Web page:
Coyote drivers slow down for 22.000 ‘identified’ bends

Two years after starting the program in June 2020, navigation aid specialist Coyote says it has registered an apparent change in the behavior of its drivers after identifying more than 22 000 dangerous bends on Belgian roads. The navigation aid system warns when you are approaching a dangerous curve, which already resulted in drivers limiting their speed accordingly.

Compared to 2019, we notice a decrease of more than 10% in the average speed before, during, and after the corner,” says Coyote Systems Benelux CEO Vincent Hebert. We have succeeded in our mission because our community is driving more quietly,” he adds.

Analyzing data of 1,6 million users

The company developed an algorithm that analyses the data of 1 650 million users, using up to 200 different parameters describing ‘dangerous bends’, like the angle and curve, type of road, brake distance before and after the bend, and deceleration analysis.

The data are used to categorize the bend type and automatically generate a warning when the driver approaches an identified bend. If the car’s speed at that moment is below the advised speed, the message ‘dangerous bend’ appears on the screen. When going too fast, the system urges to DECELERATE  (‘VERTRAGEN’ in Dutch) in capitals.

Future development will include time and weather data to customize the warnings, taking into account actual circumstances on the spot.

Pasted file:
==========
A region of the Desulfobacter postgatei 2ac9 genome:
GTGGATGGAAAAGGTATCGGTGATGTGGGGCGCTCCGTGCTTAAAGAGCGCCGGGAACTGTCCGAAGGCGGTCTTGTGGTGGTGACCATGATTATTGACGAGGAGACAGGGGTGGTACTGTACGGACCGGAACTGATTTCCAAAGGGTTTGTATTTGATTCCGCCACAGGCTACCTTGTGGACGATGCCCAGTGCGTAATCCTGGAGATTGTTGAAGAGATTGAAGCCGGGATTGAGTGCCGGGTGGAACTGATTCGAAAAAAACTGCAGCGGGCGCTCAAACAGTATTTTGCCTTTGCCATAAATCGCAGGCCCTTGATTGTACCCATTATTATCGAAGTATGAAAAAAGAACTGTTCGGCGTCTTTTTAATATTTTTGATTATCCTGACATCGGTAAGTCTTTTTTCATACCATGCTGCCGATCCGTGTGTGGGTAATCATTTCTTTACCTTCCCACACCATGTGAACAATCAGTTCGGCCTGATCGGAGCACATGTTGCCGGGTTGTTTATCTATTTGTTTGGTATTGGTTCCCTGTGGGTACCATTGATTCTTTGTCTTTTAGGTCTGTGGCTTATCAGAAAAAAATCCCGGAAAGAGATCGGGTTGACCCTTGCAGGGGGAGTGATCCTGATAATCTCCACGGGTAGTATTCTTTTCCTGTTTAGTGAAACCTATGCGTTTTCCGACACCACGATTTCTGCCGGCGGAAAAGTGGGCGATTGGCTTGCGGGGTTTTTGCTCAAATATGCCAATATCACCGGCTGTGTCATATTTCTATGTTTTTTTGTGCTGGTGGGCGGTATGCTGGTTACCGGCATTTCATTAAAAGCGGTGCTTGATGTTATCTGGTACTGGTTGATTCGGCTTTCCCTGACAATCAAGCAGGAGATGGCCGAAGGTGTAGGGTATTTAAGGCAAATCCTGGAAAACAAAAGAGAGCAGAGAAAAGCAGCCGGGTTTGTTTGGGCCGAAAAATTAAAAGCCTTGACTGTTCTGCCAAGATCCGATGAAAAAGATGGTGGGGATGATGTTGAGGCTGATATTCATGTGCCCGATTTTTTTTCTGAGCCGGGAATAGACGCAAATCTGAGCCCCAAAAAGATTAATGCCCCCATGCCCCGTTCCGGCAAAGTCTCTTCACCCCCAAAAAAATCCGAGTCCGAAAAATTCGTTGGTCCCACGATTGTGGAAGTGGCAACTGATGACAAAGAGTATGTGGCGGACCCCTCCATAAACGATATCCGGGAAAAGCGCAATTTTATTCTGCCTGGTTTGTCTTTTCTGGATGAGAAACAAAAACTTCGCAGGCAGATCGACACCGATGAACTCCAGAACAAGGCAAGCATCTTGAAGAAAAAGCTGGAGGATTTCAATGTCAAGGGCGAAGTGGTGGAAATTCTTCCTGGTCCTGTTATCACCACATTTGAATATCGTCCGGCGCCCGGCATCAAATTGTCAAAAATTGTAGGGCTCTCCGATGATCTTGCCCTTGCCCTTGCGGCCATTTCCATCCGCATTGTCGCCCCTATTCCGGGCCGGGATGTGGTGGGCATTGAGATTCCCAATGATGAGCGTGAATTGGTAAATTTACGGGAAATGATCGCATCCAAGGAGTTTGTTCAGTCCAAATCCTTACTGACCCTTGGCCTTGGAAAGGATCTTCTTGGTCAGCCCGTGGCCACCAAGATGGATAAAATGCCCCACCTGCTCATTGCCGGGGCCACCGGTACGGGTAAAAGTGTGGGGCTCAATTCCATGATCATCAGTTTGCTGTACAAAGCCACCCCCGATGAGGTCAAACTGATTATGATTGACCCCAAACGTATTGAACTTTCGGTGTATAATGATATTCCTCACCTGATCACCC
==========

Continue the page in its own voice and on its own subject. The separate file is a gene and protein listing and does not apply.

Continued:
Irritating French government

Coyote was started in 2005 in France as a radar trap detection service by Fabien Pierlot, where users could pass on information about the exact location where the police were checking speed limits as a warning for other drivers following on the same road. For that purpose, a small mobile device was mounted on the dashboard.

The community service gained popularity rapidly among French drivers wanting to avoid speeding tickets, which irritated the government increasingly. In 2011, president Zarkosy prepared to push through a new law to forbid the usage of radar detection services.

Pierlot, who had seen the storm coming, mobilized his loyal user base to throw themselves into the breach to convince Parliament and legalize the platform by expanding it with map data and converting it into a ‘navigational aid to warn for hazards like accidents’ (and radars). The same applied to other navigation device providers like TomTom, Mio, and Waze.

5,5 million users in eight countries

In 2009, Coyote Systems Benelux was created as a full daughter of Coyote Systems International, covering Belgium, Luxembourg, and the Netherlands and serving 1,6 million users.

Spread over eight European countries, including Italy, Spain, Germany, and Poland, next to Benelux and France; it claims 5,5 million users being active 90% of the time.

It’s available as a stand-alone device, a smartphone app, or integrated into navigation systems offered by carmakers like Renault, PSA Peugeot-Citroën, and car radio specialists like Parrot.



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